Carmen in 3D
Another session in the Content Theater was presented by Julian Napier and Phil Streather, the director/editor and producer, respectively, of Carmen in 3D, the first live opera to be shot in stereo. Also on hand was Bob Mayson, president of the consumer-electronics division of RealD, which co-sponsored the project with the Royal Opera House in London.
Unlike most live concerts, Napier was allowed to put cameras on the stage during the performance in front of a live audience. He wanted to get close to the performers using wide-angle lenses to enhance the 3D effect, and he convinced the Royal Opera House to allow it by first creating a pre-visualization animation showing what it would look like.
The clips we saw were stunning. I'm not an opera fan, but I'd probably sit through the entire three hours of this presentation. There are a few spots in which things extend in front of the screen planefor example, the opening shot of the condemned Don Jose holding his shackled hands in front of him, a foreshadowing of the tragedy to comewhich Napier did on purpose, though he used this technique sparingly.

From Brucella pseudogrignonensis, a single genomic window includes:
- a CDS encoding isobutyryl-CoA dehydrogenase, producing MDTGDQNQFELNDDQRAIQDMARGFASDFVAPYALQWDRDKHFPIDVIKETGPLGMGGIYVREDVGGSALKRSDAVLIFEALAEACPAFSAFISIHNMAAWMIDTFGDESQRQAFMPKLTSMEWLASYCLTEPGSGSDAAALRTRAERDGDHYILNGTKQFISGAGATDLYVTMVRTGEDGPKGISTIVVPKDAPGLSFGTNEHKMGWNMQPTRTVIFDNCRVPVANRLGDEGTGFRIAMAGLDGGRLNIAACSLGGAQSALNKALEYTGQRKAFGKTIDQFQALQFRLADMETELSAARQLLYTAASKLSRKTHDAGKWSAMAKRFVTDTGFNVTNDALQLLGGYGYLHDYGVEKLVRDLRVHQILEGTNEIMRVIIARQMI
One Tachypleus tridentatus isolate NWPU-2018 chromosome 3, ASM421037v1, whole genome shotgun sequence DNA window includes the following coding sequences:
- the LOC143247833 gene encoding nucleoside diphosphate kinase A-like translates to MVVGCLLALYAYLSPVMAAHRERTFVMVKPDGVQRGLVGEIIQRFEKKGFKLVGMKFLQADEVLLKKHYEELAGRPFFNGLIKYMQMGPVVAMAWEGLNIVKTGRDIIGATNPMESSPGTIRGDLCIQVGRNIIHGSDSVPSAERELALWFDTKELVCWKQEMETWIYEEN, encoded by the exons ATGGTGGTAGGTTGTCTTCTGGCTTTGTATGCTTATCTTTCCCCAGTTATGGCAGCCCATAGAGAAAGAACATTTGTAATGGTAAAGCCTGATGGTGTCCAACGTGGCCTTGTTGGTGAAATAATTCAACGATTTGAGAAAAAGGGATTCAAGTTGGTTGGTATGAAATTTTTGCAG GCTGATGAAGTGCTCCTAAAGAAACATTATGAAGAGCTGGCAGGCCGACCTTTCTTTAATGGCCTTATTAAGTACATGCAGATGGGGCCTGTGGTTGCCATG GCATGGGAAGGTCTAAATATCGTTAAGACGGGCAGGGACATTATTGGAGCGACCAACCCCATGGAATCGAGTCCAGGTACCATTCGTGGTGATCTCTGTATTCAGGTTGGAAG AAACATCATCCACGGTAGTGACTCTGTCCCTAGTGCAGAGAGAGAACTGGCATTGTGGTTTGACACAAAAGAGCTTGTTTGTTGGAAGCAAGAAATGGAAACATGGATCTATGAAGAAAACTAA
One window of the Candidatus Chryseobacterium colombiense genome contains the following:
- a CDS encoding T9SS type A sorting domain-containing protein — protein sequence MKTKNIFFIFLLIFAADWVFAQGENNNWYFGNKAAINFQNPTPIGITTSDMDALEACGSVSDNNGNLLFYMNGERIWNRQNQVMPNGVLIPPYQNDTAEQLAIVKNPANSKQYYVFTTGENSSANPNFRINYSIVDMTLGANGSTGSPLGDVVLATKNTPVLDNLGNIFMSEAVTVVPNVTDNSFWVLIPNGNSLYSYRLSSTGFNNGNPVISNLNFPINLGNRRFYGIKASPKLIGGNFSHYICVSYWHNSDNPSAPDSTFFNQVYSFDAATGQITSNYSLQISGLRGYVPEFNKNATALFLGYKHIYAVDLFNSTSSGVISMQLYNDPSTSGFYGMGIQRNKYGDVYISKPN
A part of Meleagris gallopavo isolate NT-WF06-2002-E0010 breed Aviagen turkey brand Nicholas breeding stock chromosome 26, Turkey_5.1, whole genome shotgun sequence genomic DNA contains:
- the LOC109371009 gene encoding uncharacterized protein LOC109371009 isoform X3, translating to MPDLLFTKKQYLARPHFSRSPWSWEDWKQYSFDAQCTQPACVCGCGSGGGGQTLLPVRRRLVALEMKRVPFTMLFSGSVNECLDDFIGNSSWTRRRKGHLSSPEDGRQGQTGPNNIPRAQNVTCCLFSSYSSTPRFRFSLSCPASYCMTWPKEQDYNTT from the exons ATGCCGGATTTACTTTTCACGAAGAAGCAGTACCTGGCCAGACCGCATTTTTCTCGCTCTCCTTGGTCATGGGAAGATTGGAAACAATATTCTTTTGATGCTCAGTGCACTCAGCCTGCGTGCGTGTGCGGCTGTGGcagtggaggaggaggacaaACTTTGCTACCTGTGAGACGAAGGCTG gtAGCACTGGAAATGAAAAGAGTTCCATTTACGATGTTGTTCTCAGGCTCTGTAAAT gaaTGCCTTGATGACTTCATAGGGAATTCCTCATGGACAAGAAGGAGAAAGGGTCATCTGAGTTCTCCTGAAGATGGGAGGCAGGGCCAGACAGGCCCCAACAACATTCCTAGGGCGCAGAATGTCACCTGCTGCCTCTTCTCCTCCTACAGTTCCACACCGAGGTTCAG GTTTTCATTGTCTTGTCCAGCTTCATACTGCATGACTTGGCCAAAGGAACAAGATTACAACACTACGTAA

The movie was released on about 1500 RealD screens last month, though it has pretty much finished its theatrical run by now. The 3D Blu-ray will be available as an exclusive bundle with Toshiba 3D TVs and Blu-ray players for three months starting July 1 because of Toshiba's partnership in the project. (Grrrrr!) Then it will be shown on TV near the end of the year, after which the 3D Blu-ray will be made generally available.